image  image

Getting NDepend to analyse assemblies is incredibly easy! Literally couple of intuitive clicks, and before I know it, I am presented with fantastic details of information about the project.

Dependency Graph

Dependency graph is the best way to understand the architecture of the code.


You can navigate further deeper to get more intimate understanding about the code. Since CodeCampServer is built using Domain-Driven-Design, the domain-model layer is more than likely to be our primary interest in understanding the application, particularly when it’s developed by other people.


What we are looking at is a direct x-ray scan of CodeCampServer.Model.Domain namespace, and it says 1 thing: the code is impressive! Doesn’t take much to notice that CodeCampServer is developed using a solid Domain-Driven-Design: the code almost looks like business document. None of all classes within this namespace has any reference to some geeky technical details or infrastructure components. Indeed, the dependency graph of this code directly reflects the business models and their associations, which is readily consumable not only for developers, but also for business people. Big A+ for CodeCampServer.

Dependency graph can also be presented in the form of matrix.


3 rules to read this matrix:

  • Green: number of methods in namespace on the left header that directly use members of namespace on the top header
  • Blue: number of methods in namespace on the left header that is directly used by members of namespace on the top header
  • Black: number of circular direct dependency between namespaces on the left and on the top headers

As such, the following graph generates English description: 42 methods of the assembly CodeCampServer.Website are using 61 methods of the assembly CodeCampServer.Model

image image

So back to the previous complete matrix, it shows that CodeCampServer.Model.Domain namespace does not have any reference to any other namespace (all horizontal boxes are blue). To put in other word, domain-model is the core of this application (see Onion Architecture). All DDD-ish so far.

What I find interesting is that data-access namespace (CodeCampServer.DataAccess) makes *zero* direct communication with CodeCampServer.Model.Domain. It means that none of the repositories makes a direct communication with domain entities at all. This is impressive! It might seem counter-intuitive at first, how can those repositories create instances of domain-entities from DB, as well as save the state of domain-entities to DB without making any communication with any method/property/constructor of domain entity?

CodeCampServer uses NHibernate as ORM which completely decouples data-access concerns from the application code. Repositories in data-access layer simply delegate all CRUD operations of domain entities to NHibernate that will handle the creation and persistence of domain-entities. The repository itself makes totally zero direct communication with domain-entity.

Overall, CodeCampServer has a very good dependency matrix, but you will be surprised of how many unexpected smells that you can find in your application. You might find many things are not written in the way how you architect it. If one of your developers take a shortcut and, say, call security-checking from domain-entity, you will notice an unexpected reference from the dependency matrix (Domain->Security). You can even setup automatic alert when that happens, e.g. when domain layer has any reference to other namespace. More on that later.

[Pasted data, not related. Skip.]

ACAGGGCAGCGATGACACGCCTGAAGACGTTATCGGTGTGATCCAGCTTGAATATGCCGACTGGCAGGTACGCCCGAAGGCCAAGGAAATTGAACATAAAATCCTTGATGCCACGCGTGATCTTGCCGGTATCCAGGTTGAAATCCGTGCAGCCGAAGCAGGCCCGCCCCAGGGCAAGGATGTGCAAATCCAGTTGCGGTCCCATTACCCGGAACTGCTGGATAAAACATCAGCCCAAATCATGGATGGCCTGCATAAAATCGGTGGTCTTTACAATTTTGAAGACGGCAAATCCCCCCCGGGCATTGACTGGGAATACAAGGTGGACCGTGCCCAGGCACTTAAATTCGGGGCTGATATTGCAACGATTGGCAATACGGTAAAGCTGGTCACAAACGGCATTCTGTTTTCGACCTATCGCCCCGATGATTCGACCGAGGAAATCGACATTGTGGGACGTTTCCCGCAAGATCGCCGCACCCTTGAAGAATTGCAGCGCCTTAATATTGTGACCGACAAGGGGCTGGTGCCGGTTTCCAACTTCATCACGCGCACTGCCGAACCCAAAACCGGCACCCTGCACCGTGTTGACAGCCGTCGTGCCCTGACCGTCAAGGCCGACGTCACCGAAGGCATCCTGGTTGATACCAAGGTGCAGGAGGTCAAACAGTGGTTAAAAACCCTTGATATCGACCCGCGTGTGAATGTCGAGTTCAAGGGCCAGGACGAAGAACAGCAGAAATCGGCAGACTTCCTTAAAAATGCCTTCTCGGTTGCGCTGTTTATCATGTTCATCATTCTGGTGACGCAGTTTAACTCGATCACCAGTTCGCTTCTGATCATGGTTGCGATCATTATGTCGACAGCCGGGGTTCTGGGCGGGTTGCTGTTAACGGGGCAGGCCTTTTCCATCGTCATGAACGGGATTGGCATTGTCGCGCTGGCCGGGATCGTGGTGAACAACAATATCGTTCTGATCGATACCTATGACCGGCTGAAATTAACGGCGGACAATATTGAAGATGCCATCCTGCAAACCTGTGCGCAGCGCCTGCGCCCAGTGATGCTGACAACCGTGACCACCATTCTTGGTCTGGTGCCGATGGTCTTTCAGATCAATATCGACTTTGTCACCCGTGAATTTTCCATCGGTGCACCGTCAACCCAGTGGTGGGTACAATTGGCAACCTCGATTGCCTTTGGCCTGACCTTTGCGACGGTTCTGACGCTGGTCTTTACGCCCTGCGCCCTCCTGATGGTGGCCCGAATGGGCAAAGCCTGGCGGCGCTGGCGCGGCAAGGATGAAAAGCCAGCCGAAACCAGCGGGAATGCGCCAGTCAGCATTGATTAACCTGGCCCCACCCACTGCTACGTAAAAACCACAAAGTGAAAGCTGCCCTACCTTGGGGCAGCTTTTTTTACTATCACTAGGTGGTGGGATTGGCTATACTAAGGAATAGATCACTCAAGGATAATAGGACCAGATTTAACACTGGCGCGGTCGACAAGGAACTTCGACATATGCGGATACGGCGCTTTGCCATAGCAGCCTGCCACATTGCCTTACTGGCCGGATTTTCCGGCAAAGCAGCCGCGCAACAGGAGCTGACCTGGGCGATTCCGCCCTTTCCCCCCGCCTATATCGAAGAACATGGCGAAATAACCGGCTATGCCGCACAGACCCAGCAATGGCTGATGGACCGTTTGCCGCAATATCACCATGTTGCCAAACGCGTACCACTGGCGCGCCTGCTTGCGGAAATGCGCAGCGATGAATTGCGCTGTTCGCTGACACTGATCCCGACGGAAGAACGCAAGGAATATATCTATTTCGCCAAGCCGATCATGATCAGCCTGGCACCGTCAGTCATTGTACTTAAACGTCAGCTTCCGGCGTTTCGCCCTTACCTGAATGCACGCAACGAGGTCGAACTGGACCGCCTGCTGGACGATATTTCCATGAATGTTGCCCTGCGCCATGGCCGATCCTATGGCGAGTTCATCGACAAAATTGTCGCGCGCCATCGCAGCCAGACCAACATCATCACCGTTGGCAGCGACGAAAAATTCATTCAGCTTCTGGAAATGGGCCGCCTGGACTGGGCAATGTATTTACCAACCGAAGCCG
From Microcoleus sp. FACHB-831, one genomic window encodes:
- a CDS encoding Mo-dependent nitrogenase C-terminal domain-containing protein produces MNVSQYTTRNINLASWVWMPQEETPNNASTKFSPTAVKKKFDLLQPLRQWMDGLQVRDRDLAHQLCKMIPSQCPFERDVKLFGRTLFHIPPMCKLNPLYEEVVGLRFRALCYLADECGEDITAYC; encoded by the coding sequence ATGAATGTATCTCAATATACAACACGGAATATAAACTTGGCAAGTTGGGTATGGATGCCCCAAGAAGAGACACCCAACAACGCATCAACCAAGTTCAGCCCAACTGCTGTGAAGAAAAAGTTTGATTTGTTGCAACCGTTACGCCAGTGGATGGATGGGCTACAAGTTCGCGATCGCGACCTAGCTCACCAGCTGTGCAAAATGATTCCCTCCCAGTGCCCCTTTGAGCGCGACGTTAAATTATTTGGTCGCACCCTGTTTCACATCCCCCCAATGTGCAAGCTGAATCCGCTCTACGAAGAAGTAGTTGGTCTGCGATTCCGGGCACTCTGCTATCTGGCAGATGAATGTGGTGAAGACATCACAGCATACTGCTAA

Circular Dependency

This is what we normally need to be alerted with. CodeCampServer.Website.Impl makes a circular reference with CodeCampServer.Website. A reference from CodeCampServer.Website into a member in more specific namespace like CodeCampServer.Website.Impl signals some kind of smell.

You can navigate through the detail of the reference by clicking on the box. Turns out that CodeCampServer.Website.Globals make a reference to CodeCampServer.Website.Impl.RouteConfigurator.

image image

The reference is apparently caused by Windsor IoC configuration in Globals.RegisterMvcTypes() methods.


Since Global is only referencing RouteConfigurator by its class, and not communicating with it in any way, NDepend indicates 0 on the reference. These 2 components are entangled for a conscious intention,so this analysis concluded no design problem. However this is a good example of using NDepend feedback to discover potential design smell in many parts of applications. For example look at the following dependency matrix for Spring.Net code:


The black areas indicates that those namespaces are tightly entangled together. Tight coupling means that all those 6 namespaces can only be understood together, which adds complexity in understanding and maintaining the code. Of course tight-coupling also means that they all can only be used together. I.e. to use dependency-injection capability from Spring.Core, you will need the presence of Spring.Validation in the baggage.


NDepend presents overview information about our code in various metric. For example, here is “Line of Code” metric for CodeCampServer.